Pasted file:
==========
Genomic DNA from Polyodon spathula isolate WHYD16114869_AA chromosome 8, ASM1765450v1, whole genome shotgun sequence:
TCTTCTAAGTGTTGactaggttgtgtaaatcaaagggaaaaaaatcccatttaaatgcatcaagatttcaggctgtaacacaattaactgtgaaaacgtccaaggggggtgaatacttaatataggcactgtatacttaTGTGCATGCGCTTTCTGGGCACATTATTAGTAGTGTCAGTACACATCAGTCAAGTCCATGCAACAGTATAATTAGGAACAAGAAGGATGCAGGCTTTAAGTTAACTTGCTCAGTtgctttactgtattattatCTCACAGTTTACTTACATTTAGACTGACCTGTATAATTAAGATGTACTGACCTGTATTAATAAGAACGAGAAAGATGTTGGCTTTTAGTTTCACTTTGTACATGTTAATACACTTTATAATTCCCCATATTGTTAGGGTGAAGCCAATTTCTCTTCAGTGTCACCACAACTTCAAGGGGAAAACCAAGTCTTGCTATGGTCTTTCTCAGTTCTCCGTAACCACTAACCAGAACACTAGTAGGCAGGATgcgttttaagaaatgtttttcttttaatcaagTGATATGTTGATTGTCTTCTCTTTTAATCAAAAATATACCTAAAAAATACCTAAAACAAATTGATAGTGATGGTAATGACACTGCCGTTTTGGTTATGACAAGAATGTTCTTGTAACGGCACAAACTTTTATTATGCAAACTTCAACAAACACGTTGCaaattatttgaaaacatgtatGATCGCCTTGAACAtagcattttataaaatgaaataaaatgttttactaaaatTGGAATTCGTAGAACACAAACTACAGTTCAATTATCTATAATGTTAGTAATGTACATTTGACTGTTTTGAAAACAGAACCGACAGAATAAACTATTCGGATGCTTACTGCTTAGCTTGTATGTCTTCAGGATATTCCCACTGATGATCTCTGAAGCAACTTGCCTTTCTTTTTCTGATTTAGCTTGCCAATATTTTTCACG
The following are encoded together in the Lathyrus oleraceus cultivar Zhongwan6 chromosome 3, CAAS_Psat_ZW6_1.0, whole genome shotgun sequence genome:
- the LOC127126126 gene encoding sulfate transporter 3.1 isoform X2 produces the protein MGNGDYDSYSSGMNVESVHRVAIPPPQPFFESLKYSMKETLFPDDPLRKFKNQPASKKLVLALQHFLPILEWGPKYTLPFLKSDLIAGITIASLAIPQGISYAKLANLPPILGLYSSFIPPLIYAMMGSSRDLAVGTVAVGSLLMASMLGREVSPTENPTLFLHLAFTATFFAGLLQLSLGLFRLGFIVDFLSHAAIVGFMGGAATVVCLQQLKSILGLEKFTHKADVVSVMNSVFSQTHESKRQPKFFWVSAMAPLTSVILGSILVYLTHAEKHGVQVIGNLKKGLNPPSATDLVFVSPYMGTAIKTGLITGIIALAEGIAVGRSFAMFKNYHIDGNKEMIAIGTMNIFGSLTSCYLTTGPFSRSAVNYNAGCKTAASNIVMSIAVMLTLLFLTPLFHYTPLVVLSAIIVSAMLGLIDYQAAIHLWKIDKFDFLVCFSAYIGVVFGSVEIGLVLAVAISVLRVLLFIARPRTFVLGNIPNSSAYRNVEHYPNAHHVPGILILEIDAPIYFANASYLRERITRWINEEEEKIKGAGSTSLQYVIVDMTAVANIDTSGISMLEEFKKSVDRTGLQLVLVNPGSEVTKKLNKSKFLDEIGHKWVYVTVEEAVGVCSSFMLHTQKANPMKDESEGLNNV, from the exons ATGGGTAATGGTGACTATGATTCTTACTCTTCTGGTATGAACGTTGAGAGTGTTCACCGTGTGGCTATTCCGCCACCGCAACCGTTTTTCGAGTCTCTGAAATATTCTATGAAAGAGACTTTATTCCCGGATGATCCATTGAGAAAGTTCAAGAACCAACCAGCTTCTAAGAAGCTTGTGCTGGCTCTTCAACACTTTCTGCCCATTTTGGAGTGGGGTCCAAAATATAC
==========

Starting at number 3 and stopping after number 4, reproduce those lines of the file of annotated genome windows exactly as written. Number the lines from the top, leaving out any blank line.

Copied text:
The following are encoded together in the Lathyrus oleraceus cultivar Zhongwan6 chromosome 3, CAAS_Psat_ZW6_1.0, whole genome shotgun sequence genome:
- the LOC127126126 gene encoding sulfate transporter 3.1 isoform X2 produces the protein MGNGDYDSYSSGMNVESVHRVAIPPPQPFFESLKYSMKETLFPDDPLRKFKNQPASKKLVLALQHFLPILEWGPKYTLPFLKSDLIAGITIASLAIPQGISYAKLANLPPILGLYSSFIPPLIYAMMGSSRDLAVGTVAVGSLLMASMLGREVSPTENPTLFLHLAFTATFFAGLLQLSLGLFRLGFIVDFLSHAAIVGFMGGAATVVCLQQLKSILGLEKFTHKADVVSVMNSVFSQTHESKRQPKFFWVSAMAPLTSVILGSILVYLTHAEKHGVQVIGNLKKGLNPPSATDLVFVSPYMGTAIKTGLITGIIALAEGIAVGRSFAMFKNYHIDGNKEMIAIGTMNIFGSLTSCYLTTGPFSRSAVNYNAGCKTAASNIVMSIAVMLTLLFLTPLFHYTPLVVLSAIIVSAMLGLIDYQAAIHLWKIDKFDFLVCFSAYIGVVFGSVEIGLVLAVAISVLRVLLFIARPRTFVLGNIPNSSAYRNVEHYPNAHHVPGILILEIDAPIYFANASYLRERITRWINEEEEKIKGAGSTSLQYVIVDMTAVANIDTSGISMLEEFKKSVDRTGLQLVLVNPGSEVTKKLNKSKFLDEIGHKWVYVTVEEAVGVCSSFMLHTQKANPMKDESEGLNNV, from the exons ATGGGTAATGGTGACTATGATTCTTACTCTTCTGGTATGAACGTTGAGAGTGTTCACCGTGTGGCTATTCCGCCACCGCAACCGTTTTTCGAGTCTCTGAAATATTCTATGAAAGAGACTTTATTCCCGGATGATCCATTGAGAAAGTTCAAGAACCAACCAGCTTCTAAGAAGCTTGTGCTGGCTCTTCAACACTTTCTGCCCATTTTGGAGTGGGGTCCAAAATATAC